“I was kind of crushed,” Kimball said.

Today, the Nationals placed Kimball on the 15-day disabled list inflammation in his right shoulder. Kimball underwent an MRI exam today. The full results have not returned, but doctors determined, “I had a really bad flare up in my rotator cuff,” Kimball said.

Kimball first felt pain in his throwing shoulder warming up one day in the early April chill, when he began the year in Class AAA Syracuse. He still pitched well enough to earn a promotion to the majors, and he joined the Nationals on May 14.

“Once I got up here I wasn’t going to go, ‘Oh, now my arm hurts,’ ” Kimball said. “I just kept pitching.”

Kimball still pitched effectively, allowing three earned runs in 14 innings while striking out 11 and walking 11. But his arm hurt more and more, and it became harder and harder to get ready to pitch. Last night was the worst yet.

“I really didn’t get loose yesterday,” Kimball said. “I’m not where I should be right now. I’m not supposed to be throwing 92-94. I’m supposed to be throwing 95-98, throwing strikes.”

Last night, Kimball entered with the bases loaded and walked the first batter he faced on five pitches. He decided he could no longer bear the pain or keep it to himself. “I went straight in there after the game and said, ‘This really hurts,’ ” Kimball said. “It has nothing to do with the coaching staff, nothing to do with the organization. I’m not where I should be.”

Said Manager Jim Riggleman: “I admire him for trying to pitch through it. But he probably should have said something earlier.”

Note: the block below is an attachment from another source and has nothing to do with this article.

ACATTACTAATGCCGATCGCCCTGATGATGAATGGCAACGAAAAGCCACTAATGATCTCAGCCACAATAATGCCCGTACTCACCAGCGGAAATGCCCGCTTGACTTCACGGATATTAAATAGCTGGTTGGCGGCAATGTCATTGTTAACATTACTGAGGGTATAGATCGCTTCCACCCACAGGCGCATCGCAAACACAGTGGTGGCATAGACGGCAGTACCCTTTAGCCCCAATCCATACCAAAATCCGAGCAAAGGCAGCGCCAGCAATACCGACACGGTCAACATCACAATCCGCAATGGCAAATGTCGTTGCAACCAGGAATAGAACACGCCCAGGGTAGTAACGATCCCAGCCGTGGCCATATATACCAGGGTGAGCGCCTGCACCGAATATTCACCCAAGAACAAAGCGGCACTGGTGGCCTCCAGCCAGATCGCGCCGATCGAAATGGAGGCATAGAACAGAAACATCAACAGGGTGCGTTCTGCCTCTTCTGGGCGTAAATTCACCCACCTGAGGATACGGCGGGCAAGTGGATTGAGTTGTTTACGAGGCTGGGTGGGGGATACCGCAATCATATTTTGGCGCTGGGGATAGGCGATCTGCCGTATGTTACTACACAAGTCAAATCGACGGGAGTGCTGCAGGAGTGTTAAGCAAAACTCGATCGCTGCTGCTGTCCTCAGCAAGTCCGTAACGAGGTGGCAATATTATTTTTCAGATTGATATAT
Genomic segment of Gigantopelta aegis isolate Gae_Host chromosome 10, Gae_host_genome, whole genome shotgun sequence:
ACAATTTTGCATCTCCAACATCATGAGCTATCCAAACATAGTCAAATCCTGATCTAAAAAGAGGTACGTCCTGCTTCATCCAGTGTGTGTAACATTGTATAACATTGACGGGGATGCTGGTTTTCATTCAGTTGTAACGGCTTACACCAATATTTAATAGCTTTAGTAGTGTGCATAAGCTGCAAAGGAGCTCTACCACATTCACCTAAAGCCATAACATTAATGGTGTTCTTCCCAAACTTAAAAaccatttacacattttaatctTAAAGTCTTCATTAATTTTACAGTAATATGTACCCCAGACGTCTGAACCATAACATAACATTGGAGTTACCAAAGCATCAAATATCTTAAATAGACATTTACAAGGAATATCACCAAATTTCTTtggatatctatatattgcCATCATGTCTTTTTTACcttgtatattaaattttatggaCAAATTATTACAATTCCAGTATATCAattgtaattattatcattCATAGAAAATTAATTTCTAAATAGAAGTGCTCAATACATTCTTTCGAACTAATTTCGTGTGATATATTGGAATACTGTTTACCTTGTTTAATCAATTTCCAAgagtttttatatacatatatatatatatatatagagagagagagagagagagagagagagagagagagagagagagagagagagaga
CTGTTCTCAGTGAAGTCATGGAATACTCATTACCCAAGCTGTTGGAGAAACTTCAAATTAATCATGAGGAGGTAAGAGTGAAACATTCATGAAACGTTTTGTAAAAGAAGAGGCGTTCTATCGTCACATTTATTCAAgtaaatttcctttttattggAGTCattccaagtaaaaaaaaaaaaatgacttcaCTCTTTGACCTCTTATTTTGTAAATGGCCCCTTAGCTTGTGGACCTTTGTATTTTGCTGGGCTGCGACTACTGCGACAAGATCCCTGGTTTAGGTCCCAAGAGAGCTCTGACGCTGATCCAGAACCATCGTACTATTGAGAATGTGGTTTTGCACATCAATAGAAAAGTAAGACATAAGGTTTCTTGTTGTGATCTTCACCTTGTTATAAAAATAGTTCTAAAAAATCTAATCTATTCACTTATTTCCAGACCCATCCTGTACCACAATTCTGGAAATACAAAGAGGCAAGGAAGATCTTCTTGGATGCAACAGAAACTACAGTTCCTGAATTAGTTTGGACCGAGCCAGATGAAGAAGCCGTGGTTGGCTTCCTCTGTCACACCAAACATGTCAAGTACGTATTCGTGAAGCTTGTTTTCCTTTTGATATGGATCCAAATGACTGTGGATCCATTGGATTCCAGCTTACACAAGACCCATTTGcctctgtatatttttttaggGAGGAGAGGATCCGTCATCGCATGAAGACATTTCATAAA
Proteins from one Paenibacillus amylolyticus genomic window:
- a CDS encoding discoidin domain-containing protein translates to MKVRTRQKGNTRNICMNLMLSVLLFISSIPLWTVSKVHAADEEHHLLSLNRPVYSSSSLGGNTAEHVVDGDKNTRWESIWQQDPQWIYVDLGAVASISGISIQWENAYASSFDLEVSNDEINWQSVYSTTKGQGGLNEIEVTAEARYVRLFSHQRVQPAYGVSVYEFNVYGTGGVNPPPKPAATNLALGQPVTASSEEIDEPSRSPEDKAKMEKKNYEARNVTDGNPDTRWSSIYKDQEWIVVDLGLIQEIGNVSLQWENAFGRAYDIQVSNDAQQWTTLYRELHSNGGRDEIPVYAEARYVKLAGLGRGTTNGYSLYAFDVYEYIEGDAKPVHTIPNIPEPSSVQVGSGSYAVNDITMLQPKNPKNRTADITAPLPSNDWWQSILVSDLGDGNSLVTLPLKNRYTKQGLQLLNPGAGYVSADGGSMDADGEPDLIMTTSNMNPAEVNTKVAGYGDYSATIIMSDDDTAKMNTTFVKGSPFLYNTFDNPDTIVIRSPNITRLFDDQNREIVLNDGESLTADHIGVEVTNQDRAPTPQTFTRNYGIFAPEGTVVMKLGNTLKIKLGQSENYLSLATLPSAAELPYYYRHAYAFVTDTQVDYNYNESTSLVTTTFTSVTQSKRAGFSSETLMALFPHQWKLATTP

It became obvious the inflammation in his shoulder affected his ability to pitch, but his ineffectiveness last night “had zero to do with my injury,” Kimball said. “I’m not trying to make excuses.”

Kimball waited until now to speak up about his injury because he reached the point, he felt, where he could not pitch effectively. The pain, he said, is one thing. But now, he thinks he would hurt the Nationals if he took the mound.

“I’m not going to give my team a chance to win and at this point,” Kimball said. “It’s just too far. So now I’ve got to shut it down.

“It’s just something you pitch through sometimes, and sometimes you can’t. I’m at the point right now where I don’t want to try and push it too far and end up having it worse than it could be. Now it’s just rest and medicine instead of surgery. Right now, I’m just going to rest and get better and start strengthening the area and then I can start throwing the way I’m supposed to.”

Kimball will have a hard time waiting. He was drafted in 2006 and spent more than five seasons in the minors wanting to pitch in the major leagues. He lasted one month before an injury forced him to stop.

“Yeah, it’s really disappointing,” Kimball said. “I’ll do everything I have to do to get back.”